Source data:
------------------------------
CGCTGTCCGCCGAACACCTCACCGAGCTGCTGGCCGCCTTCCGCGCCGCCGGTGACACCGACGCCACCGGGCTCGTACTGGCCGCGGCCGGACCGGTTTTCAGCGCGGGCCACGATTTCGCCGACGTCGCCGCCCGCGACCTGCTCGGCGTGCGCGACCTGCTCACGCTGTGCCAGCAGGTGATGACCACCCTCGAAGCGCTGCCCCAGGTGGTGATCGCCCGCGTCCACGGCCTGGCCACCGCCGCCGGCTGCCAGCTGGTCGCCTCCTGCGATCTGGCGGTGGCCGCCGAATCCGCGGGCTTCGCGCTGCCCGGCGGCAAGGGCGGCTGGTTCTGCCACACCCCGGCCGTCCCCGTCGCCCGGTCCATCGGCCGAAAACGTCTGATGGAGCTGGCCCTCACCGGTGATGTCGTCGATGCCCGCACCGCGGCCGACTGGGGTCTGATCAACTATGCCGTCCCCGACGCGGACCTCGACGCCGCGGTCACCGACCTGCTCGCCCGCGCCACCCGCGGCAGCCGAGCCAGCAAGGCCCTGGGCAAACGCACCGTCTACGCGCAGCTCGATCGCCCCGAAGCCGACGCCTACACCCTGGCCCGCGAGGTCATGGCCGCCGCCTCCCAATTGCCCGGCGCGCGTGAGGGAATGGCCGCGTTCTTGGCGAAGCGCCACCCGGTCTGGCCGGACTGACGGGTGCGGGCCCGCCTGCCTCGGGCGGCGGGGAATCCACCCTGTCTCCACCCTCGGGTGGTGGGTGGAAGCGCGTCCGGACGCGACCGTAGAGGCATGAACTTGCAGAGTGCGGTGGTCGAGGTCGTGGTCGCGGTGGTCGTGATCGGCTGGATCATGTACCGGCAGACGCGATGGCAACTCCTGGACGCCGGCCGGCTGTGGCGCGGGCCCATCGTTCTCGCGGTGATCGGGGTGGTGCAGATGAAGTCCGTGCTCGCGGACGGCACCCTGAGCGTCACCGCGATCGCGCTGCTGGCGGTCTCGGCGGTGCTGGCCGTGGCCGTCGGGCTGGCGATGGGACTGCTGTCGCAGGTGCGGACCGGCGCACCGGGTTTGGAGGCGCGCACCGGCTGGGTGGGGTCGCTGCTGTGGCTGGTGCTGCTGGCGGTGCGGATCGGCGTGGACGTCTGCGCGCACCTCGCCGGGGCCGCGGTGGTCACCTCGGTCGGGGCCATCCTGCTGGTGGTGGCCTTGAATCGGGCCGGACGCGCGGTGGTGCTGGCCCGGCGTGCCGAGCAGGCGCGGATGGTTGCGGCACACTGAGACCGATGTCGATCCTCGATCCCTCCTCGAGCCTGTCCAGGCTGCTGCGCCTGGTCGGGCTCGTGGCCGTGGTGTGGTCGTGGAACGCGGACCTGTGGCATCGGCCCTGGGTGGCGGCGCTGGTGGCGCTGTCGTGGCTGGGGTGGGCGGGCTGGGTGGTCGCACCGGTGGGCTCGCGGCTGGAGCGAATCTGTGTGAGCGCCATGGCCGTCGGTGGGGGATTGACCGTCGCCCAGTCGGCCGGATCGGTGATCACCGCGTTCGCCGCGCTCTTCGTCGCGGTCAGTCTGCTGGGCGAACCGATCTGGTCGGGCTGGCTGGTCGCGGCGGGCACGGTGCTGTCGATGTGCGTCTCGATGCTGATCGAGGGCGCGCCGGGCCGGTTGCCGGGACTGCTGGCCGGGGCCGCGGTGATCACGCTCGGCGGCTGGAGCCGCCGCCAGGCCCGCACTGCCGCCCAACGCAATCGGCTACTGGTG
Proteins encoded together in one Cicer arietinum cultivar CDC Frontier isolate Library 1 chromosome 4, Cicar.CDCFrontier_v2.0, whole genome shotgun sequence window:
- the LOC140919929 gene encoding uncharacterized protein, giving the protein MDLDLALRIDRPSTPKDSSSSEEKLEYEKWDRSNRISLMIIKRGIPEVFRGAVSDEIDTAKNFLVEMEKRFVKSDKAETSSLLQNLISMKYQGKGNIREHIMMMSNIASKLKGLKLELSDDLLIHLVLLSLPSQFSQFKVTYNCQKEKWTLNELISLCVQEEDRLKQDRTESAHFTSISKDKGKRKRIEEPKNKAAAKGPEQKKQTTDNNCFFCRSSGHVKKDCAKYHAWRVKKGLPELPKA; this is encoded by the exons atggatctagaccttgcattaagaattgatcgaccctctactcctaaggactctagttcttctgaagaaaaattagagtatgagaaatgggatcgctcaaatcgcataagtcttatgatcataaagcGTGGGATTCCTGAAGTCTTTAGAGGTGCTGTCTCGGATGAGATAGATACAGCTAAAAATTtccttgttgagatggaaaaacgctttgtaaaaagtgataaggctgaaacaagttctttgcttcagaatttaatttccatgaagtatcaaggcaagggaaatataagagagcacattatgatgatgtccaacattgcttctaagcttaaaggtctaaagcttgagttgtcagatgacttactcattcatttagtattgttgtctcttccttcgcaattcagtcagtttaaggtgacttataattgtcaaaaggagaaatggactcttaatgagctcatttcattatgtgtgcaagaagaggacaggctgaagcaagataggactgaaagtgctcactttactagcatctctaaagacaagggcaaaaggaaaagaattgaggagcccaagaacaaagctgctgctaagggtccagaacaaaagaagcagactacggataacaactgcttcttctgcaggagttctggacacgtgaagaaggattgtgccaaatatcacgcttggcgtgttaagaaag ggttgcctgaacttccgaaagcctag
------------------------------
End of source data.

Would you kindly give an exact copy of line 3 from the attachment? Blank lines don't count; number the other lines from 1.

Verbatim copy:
- the LOC140919929 gene encoding uncharacterized protein, giving the protein MDLDLALRIDRPSTPKDSSSSEEKLEYEKWDRSNRISLMIIKRGIPEVFRGAVSDEIDTAKNFLVEMEKRFVKSDKAETSSLLQNLISMKYQGKGNIREHIMMMSNIASKLKGLKLELSDDLLIHLVLLSLPSQFSQFKVTYNCQKEKWTLNELISLCVQEEDRLKQDRTESAHFTSISKDKGKRKRIEEPKNKAAAKGPEQKKQTTDNNCFFCRSSGHVKKDCAKYHAWRVKKGLPELPKA; this is encoded by the exons atggatctagaccttgcattaagaattgatcgaccctctactcctaaggactctagttcttctgaagaaaaattagagtatgagaaatgggatcgctcaaatcgcataagtcttatgatcataaagcGTGGGATTCCTGAAGTCTTTAGAGGTGCTGTCTCGGATGAGATAGATACAGCTAAAAATTtccttgttgagatggaaaaacgctttgtaaaaagtgataaggctgaaacaagttctttgcttcagaatttaatttccatgaagtatcaaggcaagggaaatataagagagcacattatgatgatgtccaacattgcttctaagcttaaaggtctaaagcttgagttgtcagatgacttactcattcatttagtattgttgtctcttccttcgcaattcagtcagtttaaggtgacttataattgtcaaaaggagaaatggactcttaatgagctcatttcattatgtgtgcaagaagaggacaggctgaagcaagataggactgaaagtgctcactttactagcatctctaaagacaagggcaaaaggaaaagaattgaggagcccaagaacaaagctgctgctaagggtccagaacaaaagaagcagactacggataacaactgcttcttctgcaggagttctggacacgtgaagaaggattgtgccaaatatcacgcttggcgtgttaagaaag ggttgcctgaacttccgaaagcctag